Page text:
Everything posted by fEsTiDiOuS
I'm working to fix/improve the functioning of a program running on an a PLC5/40E. I think high Scan Times are a big problem with this current program. ((Backstory: someone added some quasi motion control, and it sort of worked for a while. Now that it's broken, the operators of this machine want it back. )) I'll keep my question simple, PLC5's are new to me: There are 36 rungs with CPT instructions as the sole output, a third of these instruction are executed every scan. I'm going to replace them with MOV instructions. My question is, is there any sneaky PLC5 reason to do a CPT instead of a MOV? Is there a better way to do this? The CPT instructions that execute move integer values to a data file used by the HMI to control the coloration of touchscreen buttons. Thank you for your time. PS: I'm new-ish to this forum, please feel free to let me know if my question was asked correctly or not.
I suggest using GSV's sparingly, they really slow your program down. I don't know how much accuracy you need. If you make a logic clock with a timer and counters that is corrected once a day with a GSV your program will run a lot faster than if you execute a GSV every cycle.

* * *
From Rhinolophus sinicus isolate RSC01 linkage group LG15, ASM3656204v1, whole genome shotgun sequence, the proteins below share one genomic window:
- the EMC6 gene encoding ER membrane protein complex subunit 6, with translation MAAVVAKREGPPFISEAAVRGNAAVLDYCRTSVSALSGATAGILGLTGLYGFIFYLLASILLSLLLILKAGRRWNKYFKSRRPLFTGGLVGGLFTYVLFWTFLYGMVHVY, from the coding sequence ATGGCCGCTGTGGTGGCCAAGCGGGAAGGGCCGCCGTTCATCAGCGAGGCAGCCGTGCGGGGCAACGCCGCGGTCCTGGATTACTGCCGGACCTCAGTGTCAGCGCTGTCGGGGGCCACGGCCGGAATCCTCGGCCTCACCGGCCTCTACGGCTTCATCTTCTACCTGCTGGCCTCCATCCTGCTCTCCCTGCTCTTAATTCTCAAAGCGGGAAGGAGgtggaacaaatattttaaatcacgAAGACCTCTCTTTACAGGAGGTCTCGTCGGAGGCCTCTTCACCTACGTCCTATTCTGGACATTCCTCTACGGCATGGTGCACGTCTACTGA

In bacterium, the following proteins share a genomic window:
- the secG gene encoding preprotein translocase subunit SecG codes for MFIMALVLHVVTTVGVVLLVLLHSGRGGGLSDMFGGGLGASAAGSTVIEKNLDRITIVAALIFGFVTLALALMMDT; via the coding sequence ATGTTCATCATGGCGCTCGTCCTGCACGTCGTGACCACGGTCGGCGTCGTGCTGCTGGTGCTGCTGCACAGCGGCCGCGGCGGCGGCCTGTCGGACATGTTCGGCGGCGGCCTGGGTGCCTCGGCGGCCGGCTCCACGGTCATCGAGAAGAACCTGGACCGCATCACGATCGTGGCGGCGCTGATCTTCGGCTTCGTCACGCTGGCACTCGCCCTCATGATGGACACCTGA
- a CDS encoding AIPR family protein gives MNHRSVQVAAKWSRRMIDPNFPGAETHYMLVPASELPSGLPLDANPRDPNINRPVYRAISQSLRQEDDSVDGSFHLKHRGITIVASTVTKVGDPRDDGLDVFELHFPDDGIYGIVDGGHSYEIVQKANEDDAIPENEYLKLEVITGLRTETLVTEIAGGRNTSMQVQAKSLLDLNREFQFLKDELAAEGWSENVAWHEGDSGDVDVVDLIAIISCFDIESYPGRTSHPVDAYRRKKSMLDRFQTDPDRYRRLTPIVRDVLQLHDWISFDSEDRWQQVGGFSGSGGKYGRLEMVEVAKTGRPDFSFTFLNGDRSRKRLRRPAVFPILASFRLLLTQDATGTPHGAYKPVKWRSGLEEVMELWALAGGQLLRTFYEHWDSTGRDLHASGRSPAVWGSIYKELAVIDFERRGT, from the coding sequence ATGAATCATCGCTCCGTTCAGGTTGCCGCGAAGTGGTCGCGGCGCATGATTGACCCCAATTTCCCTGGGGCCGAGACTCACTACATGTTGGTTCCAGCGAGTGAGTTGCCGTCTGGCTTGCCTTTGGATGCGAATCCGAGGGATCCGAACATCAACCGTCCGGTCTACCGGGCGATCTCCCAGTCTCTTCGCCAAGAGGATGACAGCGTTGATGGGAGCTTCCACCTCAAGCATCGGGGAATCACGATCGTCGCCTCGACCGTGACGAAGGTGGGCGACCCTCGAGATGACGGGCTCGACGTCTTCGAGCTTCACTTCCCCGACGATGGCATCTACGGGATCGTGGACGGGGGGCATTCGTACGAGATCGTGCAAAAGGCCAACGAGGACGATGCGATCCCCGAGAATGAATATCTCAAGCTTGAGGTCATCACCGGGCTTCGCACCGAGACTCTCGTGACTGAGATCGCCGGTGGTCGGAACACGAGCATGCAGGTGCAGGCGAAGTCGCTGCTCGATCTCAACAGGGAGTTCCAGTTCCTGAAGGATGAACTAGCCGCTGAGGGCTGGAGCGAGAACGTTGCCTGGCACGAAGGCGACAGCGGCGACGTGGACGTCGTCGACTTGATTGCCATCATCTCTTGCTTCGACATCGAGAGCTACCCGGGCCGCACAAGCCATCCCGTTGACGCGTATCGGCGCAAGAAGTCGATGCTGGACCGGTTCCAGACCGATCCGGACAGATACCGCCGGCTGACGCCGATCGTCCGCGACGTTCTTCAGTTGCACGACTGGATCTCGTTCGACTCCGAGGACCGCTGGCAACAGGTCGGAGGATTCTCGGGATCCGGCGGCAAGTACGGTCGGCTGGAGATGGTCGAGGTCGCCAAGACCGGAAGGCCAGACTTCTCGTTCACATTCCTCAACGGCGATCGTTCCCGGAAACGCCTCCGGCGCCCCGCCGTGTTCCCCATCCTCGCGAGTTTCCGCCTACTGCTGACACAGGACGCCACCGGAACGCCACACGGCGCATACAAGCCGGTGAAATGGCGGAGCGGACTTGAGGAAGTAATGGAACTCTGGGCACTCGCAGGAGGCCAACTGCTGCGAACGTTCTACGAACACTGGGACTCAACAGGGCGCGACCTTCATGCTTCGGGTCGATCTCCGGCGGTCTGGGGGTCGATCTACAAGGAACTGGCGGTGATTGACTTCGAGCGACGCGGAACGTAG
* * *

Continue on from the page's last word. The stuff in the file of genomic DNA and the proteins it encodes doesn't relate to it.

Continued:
Amanda I think they are trying to tell you is that the PLC is big-endian, and the micromotion is little-endian. It's something that is corrected/converted mostly automatically, but not here. The wikipedia article on 'endianness' is pretty good: https://en.m.wikipedia.org/wiki/Endianness Unfortunately in your specific case the problem is being made more confusing by the complicated way in which REAL numbers (that is numbers with a decimal point) are stored. I'm new at this. Are ControllLogix PLC's big-endian? Eddie your answer is amazing. I couldn't use your link though. Here is a shortened link to the same place: https://goo.gl/Jmt9D2 I found this piece that very nicely explains IEEE 754: http://www.oxfordmathcenter.com/drupal7/node/43